The Fiat Strada Abarth 130TC
The Fiat Strada Abarth 130TC
ONCE upon a time it was deemed ingenious to fit any sort of transverse engine and transmission into a small front-wheel-drive car. Now the latest twist in the speed 1 power spiral crams the bonnet of a small hatchback with a powerplant from a full-size sports saloon. That engine is the 2-litre twin-cam from the Fiat 131 Sport, and its new home is in the Strada.
Therein no doubt, in the cut-throat world of dealers and discounts, that performance sells — or at least that the image of performance does. Just how vital 0-60 times are to the status of the GIi tag is open to question. Nevertheless, every manufacturer has learnt to top his hatchback range with a go-faster version, and Fiat’s go-fastest was until recently the Strada 1 osTc, which compared very closely with its peers, Golf GTi, Escort XR3i and Astra GTE. Whether it is harder for a “foreign” contender to penetrate the market, as opposed to the “British with European help” image of Escort and Astra, or whether it is the Leader of the Pack reputation Fiat are after, they have chosen to push their newest offering into a new league of performance.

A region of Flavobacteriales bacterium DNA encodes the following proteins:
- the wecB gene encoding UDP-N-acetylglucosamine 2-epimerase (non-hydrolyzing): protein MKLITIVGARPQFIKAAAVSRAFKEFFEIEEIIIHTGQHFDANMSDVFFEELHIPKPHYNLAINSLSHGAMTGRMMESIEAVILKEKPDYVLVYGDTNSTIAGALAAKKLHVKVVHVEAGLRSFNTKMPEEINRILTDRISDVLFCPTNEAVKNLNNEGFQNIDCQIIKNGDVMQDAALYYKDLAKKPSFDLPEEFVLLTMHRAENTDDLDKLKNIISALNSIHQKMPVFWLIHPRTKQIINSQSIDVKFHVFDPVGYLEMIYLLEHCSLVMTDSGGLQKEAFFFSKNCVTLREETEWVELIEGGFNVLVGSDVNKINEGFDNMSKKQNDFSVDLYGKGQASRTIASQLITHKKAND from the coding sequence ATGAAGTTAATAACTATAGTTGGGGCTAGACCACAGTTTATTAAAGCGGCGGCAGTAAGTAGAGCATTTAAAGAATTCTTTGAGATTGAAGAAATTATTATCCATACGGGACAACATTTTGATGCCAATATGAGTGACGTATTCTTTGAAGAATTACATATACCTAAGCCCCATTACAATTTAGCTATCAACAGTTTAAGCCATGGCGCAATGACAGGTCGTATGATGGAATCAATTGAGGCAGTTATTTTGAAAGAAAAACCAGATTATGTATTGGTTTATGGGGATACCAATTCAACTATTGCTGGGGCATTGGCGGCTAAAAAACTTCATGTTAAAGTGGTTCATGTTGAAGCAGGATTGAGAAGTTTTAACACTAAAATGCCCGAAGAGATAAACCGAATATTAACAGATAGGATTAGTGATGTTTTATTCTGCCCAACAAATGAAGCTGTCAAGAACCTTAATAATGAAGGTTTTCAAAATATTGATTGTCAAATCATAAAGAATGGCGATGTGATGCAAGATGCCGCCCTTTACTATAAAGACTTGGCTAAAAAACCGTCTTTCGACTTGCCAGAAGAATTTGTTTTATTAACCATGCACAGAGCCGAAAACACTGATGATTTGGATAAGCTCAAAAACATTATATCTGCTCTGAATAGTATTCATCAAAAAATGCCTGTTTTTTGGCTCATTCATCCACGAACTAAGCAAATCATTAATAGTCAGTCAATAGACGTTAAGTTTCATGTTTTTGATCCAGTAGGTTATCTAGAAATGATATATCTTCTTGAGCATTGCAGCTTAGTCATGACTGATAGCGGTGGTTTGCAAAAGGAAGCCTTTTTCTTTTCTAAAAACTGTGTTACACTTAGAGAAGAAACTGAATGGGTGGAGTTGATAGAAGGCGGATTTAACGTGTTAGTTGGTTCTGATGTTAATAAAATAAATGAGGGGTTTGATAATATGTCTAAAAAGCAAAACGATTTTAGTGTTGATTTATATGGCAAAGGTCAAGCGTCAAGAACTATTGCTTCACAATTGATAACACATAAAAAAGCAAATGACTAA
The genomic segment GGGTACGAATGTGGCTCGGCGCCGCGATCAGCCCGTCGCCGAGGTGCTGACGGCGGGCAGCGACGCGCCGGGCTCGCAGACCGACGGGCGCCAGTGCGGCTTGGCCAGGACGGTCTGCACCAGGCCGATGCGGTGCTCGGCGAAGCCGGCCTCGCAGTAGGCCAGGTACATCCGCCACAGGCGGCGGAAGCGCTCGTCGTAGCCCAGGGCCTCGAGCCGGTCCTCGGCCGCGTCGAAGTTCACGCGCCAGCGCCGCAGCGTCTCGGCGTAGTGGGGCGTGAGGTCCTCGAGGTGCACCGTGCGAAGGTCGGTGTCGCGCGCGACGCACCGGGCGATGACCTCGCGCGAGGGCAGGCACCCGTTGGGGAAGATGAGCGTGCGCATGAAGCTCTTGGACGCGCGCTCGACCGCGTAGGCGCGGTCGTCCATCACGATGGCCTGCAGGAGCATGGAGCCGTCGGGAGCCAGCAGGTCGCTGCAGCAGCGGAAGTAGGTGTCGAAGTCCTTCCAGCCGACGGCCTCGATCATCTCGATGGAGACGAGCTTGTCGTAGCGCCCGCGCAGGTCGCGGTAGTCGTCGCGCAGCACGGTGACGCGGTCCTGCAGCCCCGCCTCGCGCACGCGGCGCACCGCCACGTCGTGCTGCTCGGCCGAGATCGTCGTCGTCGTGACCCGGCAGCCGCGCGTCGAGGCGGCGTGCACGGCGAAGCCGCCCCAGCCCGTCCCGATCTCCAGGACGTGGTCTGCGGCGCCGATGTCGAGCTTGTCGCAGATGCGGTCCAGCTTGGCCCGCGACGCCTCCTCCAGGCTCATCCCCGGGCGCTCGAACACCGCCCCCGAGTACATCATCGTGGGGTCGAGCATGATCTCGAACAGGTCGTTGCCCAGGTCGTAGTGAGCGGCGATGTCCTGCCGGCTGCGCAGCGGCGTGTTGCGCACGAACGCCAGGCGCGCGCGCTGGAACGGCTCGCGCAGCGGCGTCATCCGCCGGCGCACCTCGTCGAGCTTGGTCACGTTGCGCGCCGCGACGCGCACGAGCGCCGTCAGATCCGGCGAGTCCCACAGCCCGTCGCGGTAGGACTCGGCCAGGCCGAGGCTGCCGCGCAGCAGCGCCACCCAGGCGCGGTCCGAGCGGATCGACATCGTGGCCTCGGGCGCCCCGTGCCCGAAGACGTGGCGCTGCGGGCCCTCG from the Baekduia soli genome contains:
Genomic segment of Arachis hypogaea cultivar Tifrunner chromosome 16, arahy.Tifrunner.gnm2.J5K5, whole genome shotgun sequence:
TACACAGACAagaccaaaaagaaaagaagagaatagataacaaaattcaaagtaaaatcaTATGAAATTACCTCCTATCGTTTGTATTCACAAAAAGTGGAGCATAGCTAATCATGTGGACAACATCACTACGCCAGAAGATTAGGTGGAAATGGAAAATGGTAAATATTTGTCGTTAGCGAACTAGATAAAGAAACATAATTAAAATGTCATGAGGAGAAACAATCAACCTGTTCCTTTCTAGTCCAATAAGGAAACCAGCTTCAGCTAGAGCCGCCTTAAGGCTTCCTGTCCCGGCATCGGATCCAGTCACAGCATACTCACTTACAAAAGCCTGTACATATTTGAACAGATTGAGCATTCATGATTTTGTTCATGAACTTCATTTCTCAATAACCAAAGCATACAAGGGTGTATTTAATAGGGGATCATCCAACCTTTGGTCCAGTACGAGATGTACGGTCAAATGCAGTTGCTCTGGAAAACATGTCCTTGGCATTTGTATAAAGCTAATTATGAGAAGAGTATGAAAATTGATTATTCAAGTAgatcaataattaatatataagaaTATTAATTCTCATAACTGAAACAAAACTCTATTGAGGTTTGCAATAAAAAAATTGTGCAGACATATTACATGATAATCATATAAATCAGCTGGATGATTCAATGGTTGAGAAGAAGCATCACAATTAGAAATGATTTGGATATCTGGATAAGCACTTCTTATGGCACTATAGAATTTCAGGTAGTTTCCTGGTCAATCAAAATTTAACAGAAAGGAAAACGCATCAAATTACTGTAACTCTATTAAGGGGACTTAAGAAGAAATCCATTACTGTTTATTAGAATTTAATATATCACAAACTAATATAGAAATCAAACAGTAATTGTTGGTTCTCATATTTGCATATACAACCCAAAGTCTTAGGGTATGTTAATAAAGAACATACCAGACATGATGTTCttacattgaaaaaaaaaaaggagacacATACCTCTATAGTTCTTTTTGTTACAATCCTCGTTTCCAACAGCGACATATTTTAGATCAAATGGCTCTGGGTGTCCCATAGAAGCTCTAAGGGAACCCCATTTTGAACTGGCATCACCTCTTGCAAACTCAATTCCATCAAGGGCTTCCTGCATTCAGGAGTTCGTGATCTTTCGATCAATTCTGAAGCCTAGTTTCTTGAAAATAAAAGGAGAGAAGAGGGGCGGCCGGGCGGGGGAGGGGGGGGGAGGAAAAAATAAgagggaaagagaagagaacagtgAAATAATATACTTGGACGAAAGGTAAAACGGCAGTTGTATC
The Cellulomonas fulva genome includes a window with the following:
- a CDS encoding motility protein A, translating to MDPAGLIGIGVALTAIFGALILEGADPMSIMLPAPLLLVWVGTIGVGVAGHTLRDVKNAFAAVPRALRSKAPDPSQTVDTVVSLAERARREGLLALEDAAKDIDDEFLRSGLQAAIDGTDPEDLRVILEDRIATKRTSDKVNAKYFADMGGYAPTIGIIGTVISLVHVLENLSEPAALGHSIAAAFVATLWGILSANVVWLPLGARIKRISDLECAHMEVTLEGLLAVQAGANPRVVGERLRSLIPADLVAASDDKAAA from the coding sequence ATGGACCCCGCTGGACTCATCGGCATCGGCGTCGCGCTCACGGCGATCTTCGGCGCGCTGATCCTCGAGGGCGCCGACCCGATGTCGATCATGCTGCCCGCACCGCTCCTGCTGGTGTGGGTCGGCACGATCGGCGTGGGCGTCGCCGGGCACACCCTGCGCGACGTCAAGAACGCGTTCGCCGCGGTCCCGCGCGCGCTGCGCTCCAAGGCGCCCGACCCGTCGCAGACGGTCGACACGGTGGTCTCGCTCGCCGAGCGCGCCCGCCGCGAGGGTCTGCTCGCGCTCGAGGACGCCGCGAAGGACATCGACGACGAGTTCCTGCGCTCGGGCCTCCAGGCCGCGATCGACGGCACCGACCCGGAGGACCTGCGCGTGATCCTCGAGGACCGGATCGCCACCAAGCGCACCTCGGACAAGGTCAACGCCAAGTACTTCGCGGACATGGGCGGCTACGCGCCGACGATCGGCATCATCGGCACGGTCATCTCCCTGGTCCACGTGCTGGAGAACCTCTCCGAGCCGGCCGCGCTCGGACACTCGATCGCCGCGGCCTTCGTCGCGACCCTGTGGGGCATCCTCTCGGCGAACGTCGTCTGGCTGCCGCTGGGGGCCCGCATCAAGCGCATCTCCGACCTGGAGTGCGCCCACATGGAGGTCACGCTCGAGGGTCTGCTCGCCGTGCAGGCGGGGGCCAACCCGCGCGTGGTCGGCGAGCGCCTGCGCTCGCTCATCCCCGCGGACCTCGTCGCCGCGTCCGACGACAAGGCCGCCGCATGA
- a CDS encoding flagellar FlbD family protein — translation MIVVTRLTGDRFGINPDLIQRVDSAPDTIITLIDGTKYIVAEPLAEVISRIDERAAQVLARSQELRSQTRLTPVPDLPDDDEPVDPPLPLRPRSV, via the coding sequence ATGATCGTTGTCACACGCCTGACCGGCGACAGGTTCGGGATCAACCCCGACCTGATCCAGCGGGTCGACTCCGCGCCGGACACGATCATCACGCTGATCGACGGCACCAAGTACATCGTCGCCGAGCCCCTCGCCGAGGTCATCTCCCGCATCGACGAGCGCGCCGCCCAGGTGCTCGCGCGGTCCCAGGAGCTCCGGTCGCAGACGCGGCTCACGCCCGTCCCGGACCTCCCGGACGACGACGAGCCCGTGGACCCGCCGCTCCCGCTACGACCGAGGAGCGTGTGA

Rather than opt for a higher state of tune, the expensive route taken by VW for next year’s 16-valve Golf, the Milanese giant has gone for increased capacity. very sensibly given that the ideal 2-litre unit was already available as a result of the Fiat Abarth rally programme. With 130 bhp and as many lb ft of torque, the resulting Strada Abarth is the punchiest sportshatch of them all, and boasts more cc than any European rival. (There is a 2.2-litre version in America of the Dodge Omni, or Talbot Horizon to us, but in that land of power-sapping emission controls, its output is only 110 bhp.) Onto this bulky block, surprisingly enough, has been grafted a ZF 5-speed gearbox, while stiffer progressive coils on the front struts reconcile the increased weight with the decreased ride height. Braking is improved through the use of 9.5 in ventilated discs, with drums at the rear, while roll is countered by a floating roll-bar, attached to the suspension but not to the body. The visible signs of all this extra grip, added to the doors, supposedly for body